How fast was Godzilla running?

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A bunch of fossilized dinosaur footprints in the Mideast were recently discovered by Mohammed Al-Daheri who, incidentally, is a journalist (so all you folk who wanted to be paleontologists but didn’t get around to it, it’s not too late to make great discoveries!). The footprints looked like these ones:

but were in Yemen, and not in the Science Museum in Logroño, Spain (where jynus took this picture). National Geographic has a neat article about the footprints with even neater pictures here. Part of the article states, “The paleontologists were also able to infer the size, age, and speed of the sauropods based on their prints.”

Size of the sauropod is presumably related to the size of the footprints, and age might be related to size, but how did paleontologists determine the speed? To demonstrate, we’ll use footprints to determine how fast Godzilla was moving in the picture below:

The first thing we can do from the footprint is to determine the Godzilla’s leg length. From fossils and stuff “we” know that most dinosaur hind feet were ¼ of the size of their leg length, so in theory we should be able to measure the footprint and multiply by 4. It turns out, though, that Godzilla has disproportionally large feet, so we’ll cheat and measure his leg length exactly. Our Godzilla’s leg length is 6.5″, which we’ll translate to 0.1651 meters so we can be all metricy like the scientists.

Next we have to measure the stride length.

Exactly 8 inches, which is 0.2032 meters.

Now we find the relative stride length with the following formula:
Relative Stride Length (RSL) = (Stride Length)/(Leg Length).

Godzilla’s Relative Stride Length is about 1.23.

Now it gets complicated. A famous scientist guy in the Biology department at Leeds University, R.M. Alexander, published something about something called Dimensionless Speed. (See how well I understand it? I think it takes into account that similar animals move in a similar way, regardless of size. ) He came up with the following equation:

Speed = (Dimensionless Speed)√(leg length ·g)

The constant “g” is that familiar gravitational constant 9.80665 meters per second per second. Bet you never expected to see that here, right?

So now we just need to figure out the Dimensionless Speed, and we do that using the Relative Stride Length. There’s a graph in Figure 2 of this article, but it didn’t have a category for “Giant Monsters”. If Godzilla were like a human, then a Relative Stride Length of 1.23 would correspond to a Dimensionless Speed of about 0.3. On the other hand, in this activity (an outline of doing a lesson like this in High School Classes) there is a chart of four dinosaurs’ RSL and DS, and plugging those numbers into my calculator gives:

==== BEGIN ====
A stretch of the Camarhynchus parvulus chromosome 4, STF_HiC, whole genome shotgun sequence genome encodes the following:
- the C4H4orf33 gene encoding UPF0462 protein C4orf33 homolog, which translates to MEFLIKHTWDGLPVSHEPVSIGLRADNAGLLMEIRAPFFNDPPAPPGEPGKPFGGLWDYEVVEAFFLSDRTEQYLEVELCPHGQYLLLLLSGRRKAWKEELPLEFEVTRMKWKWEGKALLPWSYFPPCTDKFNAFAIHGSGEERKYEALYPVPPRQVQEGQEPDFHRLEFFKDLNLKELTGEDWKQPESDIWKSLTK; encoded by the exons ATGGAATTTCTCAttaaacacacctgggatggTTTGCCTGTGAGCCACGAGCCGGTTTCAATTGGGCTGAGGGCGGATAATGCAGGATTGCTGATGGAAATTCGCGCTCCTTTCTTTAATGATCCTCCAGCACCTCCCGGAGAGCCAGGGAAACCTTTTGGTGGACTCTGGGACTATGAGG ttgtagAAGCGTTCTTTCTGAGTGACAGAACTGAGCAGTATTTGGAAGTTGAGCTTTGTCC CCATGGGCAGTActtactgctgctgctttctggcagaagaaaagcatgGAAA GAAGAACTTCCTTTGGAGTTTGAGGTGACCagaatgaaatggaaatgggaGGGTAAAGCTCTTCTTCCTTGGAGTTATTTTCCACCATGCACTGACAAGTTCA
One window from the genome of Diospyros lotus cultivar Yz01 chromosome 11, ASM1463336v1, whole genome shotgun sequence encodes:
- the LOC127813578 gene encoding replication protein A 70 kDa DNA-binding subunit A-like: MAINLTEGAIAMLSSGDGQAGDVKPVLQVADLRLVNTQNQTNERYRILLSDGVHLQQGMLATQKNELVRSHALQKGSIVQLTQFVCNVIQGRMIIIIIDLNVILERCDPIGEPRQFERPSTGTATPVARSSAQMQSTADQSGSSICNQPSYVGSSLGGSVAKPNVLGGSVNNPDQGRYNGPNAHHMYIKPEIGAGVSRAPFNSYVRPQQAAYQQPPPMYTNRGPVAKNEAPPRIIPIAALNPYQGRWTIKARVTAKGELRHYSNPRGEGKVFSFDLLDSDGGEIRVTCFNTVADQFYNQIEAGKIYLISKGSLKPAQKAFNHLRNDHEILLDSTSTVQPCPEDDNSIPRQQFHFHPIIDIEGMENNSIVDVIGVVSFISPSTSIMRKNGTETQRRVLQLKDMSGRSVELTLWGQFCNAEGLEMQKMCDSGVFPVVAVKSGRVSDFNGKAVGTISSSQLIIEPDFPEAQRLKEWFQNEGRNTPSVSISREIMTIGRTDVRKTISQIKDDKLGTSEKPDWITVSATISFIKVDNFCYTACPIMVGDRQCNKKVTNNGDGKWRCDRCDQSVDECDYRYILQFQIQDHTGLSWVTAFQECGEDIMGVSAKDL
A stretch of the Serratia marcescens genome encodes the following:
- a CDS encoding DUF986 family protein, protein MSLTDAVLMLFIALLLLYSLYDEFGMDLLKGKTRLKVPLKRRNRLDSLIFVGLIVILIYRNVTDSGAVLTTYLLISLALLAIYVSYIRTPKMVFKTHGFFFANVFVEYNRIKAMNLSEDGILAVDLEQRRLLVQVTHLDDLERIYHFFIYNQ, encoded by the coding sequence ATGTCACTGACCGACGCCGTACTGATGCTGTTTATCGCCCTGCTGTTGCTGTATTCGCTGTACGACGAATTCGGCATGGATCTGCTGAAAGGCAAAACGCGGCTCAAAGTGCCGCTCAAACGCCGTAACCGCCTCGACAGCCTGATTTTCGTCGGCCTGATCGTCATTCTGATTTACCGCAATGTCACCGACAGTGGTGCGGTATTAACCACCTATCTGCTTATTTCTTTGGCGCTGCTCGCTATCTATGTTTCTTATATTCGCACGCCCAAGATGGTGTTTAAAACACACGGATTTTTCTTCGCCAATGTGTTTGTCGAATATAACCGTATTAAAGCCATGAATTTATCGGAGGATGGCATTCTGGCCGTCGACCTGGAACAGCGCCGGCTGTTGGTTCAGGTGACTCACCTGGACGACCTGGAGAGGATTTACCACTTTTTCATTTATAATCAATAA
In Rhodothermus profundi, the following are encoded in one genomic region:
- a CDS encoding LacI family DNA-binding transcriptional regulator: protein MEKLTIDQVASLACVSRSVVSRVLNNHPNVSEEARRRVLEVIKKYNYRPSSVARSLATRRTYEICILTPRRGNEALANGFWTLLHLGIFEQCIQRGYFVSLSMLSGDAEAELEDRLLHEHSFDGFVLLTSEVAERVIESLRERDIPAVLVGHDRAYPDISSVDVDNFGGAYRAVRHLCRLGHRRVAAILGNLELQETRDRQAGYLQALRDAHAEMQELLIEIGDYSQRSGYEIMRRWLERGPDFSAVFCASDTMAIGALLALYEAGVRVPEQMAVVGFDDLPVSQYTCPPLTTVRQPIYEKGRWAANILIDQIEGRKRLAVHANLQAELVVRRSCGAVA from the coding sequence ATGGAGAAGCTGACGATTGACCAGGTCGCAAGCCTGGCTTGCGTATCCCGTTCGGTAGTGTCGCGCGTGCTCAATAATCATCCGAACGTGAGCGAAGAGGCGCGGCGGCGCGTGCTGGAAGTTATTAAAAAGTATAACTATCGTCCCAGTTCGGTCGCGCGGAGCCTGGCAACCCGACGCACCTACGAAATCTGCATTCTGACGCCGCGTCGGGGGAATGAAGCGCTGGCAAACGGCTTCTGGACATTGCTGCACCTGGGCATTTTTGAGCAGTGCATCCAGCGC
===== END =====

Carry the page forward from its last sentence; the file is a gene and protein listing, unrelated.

(Dimensionless Speed) = 0.6425(Relative Stride Length)-0.4679

(with a correlation r=.9997, so it’s pretty good).

If we treat Godzilla like a dinosaur, then plugging in his RSL of 1.2308, we get a Dimensionless Speed of 0.3228, which is close to the 0.3 we estimated above. So let’s use that.

Now we plug in DS=0.3228, leg length = 0.1651 meters, and g=9.80665 into
Speed = (Dimensionless Speed)√(leg length·g)

and we find that Godzilla’s speed is a whopping 0.41 meters per second! That’s 41 centimeters per second, which is pretty fast for a guy whose barely a foot tall. To put it into perspective, if you multiply by the scaling factor of 133.3 (from when we calculated Godzilla’s weight), it’s equivalent to the original 50 meter Godzilla running at just over 54 meters per second, or just over 122 miles per hour! Boy, you’d never know that he could run that fast, could you?

Makes you wonder just how fast those Yemeni sauropods were booking, doesn’t it?

I’m thinking that if I’d done the calculations before writing all this up, Godzilla’s footprints would have been placed a little closer together. Thanks to Bill Korth, who demonstrated this method of figuring out dinosaur speeds at a teacher workshop. He found it in Dinosaurs: The Textbook (3rd ed.) by Spencer G. Lucas.

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4 Responses to “How fast was Godzilla running?”

  1. Craig Says:

    So there’s hope for me after all!

  2. Ξ Says:

    Of course! And, really, who doesn’t want to suddenly discover some dino footprints in their yard?

  3. Craig Says:

    Well I live on Long Island so we only formed in the Ice Age from a glacial deposit. Not much you can find in my back yard. Can I come live with you guys till I make my big discovery?😛

  4. Ξ Says:

    Well of course — we’ll get your room ready! Except that I don’t think any dino stuff has been found around here either… (quick check). What — nothing in New York? This guy says that the nearby dino finds are in Connecticut and New Jersey. [Ew — NJ also has a 92,000,000 year old tick. Bleh.]>

    Just imagine how famous you’ll be when you make your discovery!

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